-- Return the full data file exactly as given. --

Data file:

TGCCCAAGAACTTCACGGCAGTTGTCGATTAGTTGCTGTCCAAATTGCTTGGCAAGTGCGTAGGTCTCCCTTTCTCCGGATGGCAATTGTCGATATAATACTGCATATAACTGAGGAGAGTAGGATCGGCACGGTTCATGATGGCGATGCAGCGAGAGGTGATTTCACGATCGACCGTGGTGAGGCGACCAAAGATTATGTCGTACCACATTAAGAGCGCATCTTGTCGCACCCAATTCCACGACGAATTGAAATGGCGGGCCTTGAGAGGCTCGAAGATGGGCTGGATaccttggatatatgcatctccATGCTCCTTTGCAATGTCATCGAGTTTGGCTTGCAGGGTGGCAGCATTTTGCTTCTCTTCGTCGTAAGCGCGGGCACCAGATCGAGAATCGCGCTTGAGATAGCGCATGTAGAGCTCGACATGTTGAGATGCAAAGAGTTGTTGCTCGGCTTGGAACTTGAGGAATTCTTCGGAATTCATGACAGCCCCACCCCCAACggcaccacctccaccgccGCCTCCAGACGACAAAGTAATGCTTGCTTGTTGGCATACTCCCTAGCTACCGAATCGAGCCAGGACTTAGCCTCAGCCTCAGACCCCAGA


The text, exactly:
TGCCCAAGAACTTCACGGCAGTTGTCGATTAGTTGCTGTCCAAATTGCTTGGCAAGTGCGTAGGTCTCCCTTTCTCCGGATGGCAATTGTCGATATAATACTGCATATAACTGAGGAGAGTAGGATCGGCACGGTTCATGATGGCGATGCAGCGAGAGGTGATTTCACGATCGACCGTGGTGAGGCGACCAAAGATTATGTCGTACCACATTAAGAGCGCATCTTGTCGCACCCAATTCCACGACGAATTGAAATGGCGGGCCTTGAGAGGCTCGAAGATGGGCTGGATaccttggatatatgcatctccATGCTCCTTTGCAATGTCATCGAGTTTGGCTTGCAGGGTGGCAGCATTTTGCTTCTCTTCGTCGTAAGCGCGGGCACCAGATCGAGAATCGCGCTTGAGATAGCGCATGTAGAGCTCGACATGTTGAGATGCAAAGAGTTGTTGCTCGGCTTGGAACTTGAGGAATTCTTCGGAATTCATGACAGCCCCACCCCCAACggcaccacctccaccgccGCCTCCAGACGACAAAGTAATGCTTGCTTGTTGGCATACTCCCTAGCTACCGAATCGAGCCAGGACTTAGCCTCAGCCTCAGACCCCAGA